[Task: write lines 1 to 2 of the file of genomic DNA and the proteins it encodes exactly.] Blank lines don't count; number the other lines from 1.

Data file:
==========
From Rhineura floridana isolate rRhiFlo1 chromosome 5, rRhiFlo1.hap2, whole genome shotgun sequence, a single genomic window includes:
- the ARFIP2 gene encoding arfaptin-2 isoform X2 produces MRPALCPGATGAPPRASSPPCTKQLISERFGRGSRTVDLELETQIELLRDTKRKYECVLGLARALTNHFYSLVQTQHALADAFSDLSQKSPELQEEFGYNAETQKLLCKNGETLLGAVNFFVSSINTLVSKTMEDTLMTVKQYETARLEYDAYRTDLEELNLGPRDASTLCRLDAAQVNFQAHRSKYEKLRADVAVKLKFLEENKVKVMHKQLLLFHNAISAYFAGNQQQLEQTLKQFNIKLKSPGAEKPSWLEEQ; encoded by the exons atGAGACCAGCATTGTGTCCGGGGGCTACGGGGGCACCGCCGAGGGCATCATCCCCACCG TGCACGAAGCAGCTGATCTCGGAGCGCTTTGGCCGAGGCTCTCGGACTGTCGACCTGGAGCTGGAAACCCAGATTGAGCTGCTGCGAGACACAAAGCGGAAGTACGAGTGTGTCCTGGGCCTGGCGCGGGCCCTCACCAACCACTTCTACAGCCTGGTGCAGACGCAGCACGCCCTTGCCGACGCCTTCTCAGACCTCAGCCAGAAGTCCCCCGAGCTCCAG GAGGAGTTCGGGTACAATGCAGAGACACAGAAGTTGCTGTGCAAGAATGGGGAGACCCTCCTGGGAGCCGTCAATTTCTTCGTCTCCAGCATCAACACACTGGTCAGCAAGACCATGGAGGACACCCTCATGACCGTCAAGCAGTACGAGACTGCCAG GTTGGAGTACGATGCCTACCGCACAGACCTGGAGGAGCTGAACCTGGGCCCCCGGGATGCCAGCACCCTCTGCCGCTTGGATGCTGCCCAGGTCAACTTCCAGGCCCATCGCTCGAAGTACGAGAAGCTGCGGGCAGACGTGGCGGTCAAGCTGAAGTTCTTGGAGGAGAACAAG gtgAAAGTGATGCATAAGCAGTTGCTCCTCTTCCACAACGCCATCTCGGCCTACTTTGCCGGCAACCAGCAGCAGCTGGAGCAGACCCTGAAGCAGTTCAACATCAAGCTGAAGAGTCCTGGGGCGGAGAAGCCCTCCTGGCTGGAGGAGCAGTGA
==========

From Rhineura floridana isolate rRhiFlo1 chromosome 5, rRhiFlo1.hap2, whole genome shotgun sequence, a single genomic window includes:
- the ARFIP2 gene encoding arfaptin-2 isoform X2 produces MRPALCPGATGAPPRASSPPCTKQLISERFGRGSRTVDLELETQIELLRDTKRKYECVLGLARALTNHFYSLVQTQHALADAFSDLSQKSPELQEEFGYNAETQKLLCKNGETLLGAVNFFVSSINTLVSKTMEDTLMTVKQYETARLEYDAYRTDLEELNLGPRDASTLCRLDAAQVNFQAHRSKYEKLRADVAVKLKFLEENKVKVMHKQLLLFHNAISAYFAGNQQQLEQTLKQFNIKLKSPGAEKPSWLEEQ; encoded by the exons atGAGACCAGCATTGTGTCCGGGGGCTACGGGGGCACCGCCGAGGGCATCATCCCCACCG TGCACGAAGCAGCTGATCTCGGAGCGCTTTGGCCGAGGCTCTCGGACTGTCGACCTGGAGCTGGAAACCCAGATTGAGCTGCTGCGAGACACAAAGCGGAAGTACGAGTGTGTCCTGGGCCTGGCGCGGGCCCTCACCAACCACTTCTACAGCCTGGTGCAGACGCAGCACGCCCTTGCCGACGCCTTCTCAGACCTCAGCCAGAAGTCCCCCGAGCTCCAG GAGGAGTTCGGGTACAATGCAGAGACACAGAAGTTGCTGTGCAAGAATGGGGAGACCCTCCTGGGAGCCGTCAATTTCTTCGTCTCCAGCATCAACACACTGGTCAGCAAGACCATGGAGGACACCCTCATGACCGTCAAGCAGTACGAGACTGCCAG GTTGGAGTACGATGCCTACCGCACAGACCTGGAGGAGCTGAACCTGGGCCCCCGGGATGCCAGCACCCTCTGCCGCTTGGATGCTGCCCAGGTCAACTTCCAGGCCCATCGCTCGAAGTACGAGAAGCTGCGGGCAGACGTGGCGGTCAAGCTGAAGTTCTTGGAGGAGAACAAG gtgAAAGTGATGCATAAGCAGTTGCTCCTCTTCCACAACGCCATCTCGGCCTACTTTGCCGGCAACCAGCAGCAGCTGGAGCAGACCCTGAAGCAGTTCAACATCAAGCTGAAGAGTCCTGGGGCGGAGAAGCCCTCCTGGCTGGAGGAGCAGTGA